CHICAGO: From the foothills of a mountain in Palestine to the shores of Tangier comes a story about an explorer named Qamar whose life is dedicated to discovery in Sonia Nimr’s “Wondrous Journeys in Strange Lands.” In this extraordinary tale, translated by Marcia Lynx Qualey, Qamar follows her desire to see the world, much like the greatest explorer in the Muslim world, Ibn Battuta. Qamar discovers that life’s paths are winding and arduous but it is from those paths, if she can survive them, that the greatest lessons are learned.
A story that begins in a glass jar in Tangier finds its roots in Palestine where twin girls, Shams and Qamar, are born. Their lives begin as strangely as their futures take shape, in a village that has been cursed, no less, by the girls’ father. Surrounded by the books that their mother has inherited as the daughter of a bookshop owner, Qamar and Shams have no friends to play with but the pages in their library. Through the books, they live adventures, but none that can prepare Qamar for the life she is about to have.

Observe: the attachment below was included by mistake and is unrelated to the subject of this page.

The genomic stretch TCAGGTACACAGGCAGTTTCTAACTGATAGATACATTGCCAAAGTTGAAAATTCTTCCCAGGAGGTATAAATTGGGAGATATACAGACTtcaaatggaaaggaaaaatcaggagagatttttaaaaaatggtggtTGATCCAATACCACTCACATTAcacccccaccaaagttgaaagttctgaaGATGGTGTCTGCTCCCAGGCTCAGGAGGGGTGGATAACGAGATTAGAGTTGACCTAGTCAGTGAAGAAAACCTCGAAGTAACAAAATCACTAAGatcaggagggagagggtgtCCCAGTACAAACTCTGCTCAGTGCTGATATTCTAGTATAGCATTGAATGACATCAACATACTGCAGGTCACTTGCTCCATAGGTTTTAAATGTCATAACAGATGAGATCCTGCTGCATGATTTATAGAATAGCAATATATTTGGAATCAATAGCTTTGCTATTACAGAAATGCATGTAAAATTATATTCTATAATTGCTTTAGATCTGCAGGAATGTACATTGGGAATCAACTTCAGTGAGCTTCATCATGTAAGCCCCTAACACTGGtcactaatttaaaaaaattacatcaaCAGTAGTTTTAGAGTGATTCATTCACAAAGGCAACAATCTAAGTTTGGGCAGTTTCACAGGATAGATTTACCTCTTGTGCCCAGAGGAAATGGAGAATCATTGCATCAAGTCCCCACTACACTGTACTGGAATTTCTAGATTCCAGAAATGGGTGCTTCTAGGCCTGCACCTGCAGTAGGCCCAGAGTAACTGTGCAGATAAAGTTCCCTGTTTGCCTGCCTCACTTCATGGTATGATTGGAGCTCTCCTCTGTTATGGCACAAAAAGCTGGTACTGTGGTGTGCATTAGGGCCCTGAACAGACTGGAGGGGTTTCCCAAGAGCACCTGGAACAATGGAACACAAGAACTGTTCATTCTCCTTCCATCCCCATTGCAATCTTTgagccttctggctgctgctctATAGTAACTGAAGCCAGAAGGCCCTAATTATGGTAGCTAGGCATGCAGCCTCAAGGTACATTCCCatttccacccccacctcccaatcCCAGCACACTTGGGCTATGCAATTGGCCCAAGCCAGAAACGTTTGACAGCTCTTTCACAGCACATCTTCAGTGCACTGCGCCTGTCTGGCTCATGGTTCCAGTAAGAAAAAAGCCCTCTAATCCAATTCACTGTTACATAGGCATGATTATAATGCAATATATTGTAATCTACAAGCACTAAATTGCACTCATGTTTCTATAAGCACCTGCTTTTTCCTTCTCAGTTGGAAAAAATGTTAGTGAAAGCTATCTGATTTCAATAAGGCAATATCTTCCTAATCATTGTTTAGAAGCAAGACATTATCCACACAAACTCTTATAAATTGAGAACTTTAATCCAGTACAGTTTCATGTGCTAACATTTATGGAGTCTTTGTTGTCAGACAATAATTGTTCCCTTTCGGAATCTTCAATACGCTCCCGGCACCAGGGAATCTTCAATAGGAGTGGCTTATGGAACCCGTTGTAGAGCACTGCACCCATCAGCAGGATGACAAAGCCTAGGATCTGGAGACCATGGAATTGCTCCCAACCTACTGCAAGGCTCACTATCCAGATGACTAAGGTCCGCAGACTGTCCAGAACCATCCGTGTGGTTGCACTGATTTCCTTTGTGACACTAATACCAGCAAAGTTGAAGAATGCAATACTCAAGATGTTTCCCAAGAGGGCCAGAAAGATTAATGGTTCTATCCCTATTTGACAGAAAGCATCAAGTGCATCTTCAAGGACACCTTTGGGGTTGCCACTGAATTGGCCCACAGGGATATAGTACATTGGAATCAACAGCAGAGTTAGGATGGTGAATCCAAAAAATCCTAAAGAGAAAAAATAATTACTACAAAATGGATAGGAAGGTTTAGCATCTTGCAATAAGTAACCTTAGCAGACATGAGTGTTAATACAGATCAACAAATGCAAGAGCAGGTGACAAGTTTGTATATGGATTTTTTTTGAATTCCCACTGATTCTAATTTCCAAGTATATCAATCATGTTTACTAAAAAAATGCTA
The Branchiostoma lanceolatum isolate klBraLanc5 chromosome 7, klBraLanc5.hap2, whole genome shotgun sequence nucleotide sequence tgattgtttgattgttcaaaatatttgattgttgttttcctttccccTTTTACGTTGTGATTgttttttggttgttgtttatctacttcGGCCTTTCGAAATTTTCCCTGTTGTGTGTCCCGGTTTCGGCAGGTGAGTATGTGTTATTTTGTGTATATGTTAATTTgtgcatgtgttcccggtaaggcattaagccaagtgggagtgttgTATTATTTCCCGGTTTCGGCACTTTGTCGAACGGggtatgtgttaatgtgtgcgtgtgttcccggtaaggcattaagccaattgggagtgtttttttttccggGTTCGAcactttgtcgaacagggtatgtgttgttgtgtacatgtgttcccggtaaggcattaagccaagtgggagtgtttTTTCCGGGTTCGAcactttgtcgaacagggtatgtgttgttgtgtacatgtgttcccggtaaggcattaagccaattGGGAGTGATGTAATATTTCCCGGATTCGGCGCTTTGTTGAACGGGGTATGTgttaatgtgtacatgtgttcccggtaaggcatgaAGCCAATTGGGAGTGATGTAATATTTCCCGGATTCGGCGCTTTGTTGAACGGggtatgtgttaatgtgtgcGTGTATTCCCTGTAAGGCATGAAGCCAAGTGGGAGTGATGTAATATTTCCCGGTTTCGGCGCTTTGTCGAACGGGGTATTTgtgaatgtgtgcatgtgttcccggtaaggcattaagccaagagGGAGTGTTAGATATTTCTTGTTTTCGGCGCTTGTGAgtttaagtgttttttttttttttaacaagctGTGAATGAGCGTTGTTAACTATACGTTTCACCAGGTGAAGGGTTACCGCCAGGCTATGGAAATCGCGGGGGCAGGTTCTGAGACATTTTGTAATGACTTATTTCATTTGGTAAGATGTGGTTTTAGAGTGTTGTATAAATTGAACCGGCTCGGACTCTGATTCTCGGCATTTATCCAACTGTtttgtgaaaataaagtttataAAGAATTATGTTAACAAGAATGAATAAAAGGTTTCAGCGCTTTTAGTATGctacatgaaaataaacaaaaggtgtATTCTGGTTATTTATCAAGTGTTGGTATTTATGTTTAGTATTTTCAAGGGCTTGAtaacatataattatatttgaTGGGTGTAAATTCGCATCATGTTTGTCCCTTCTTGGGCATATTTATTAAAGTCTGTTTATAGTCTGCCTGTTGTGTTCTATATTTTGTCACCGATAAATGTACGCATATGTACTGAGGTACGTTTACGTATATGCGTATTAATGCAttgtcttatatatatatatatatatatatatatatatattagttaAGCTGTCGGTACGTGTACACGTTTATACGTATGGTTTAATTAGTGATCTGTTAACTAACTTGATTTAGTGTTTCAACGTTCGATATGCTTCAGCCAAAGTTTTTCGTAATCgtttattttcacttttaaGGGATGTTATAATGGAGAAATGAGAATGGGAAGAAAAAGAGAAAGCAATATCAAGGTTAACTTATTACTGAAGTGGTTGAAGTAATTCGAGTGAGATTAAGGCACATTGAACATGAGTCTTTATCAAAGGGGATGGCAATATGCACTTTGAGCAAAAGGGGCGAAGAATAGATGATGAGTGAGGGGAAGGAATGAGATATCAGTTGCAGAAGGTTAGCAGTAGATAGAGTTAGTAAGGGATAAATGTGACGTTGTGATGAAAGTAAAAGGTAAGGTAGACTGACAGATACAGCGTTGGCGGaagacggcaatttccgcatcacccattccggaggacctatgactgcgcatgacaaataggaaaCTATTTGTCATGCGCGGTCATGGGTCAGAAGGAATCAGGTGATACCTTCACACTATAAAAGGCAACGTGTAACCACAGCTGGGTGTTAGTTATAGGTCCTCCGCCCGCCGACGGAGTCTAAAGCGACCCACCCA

To escape the bleak accursed life and the heavy patriarchy that clouds the village, Qamar decides on adventure as she heads for Jerusalem, then Gaza, and from there to Egypt. From highway robbers to princesses in grand palaces to pirates that sail over the seas, Qamar’s life takes many twists and turns in this four-part adventure. Nimr’s novel is fast-paced and exhilarating as Qamar’s stories, much like Shahrazad’s, keep her alive and ready for each day to come.
Sending out Qamar with one single book in her hand, a book she loses and finds multiple times throughout her journey, Nimr’s contemporary folklore ignites a sense of history and exploration in its readers.
With joy and tragedy, and the outcomes that are in turn expected and surprising, at the heart of Nimr’s story is the journey that Qamar must take to make her the woman she is meant to be.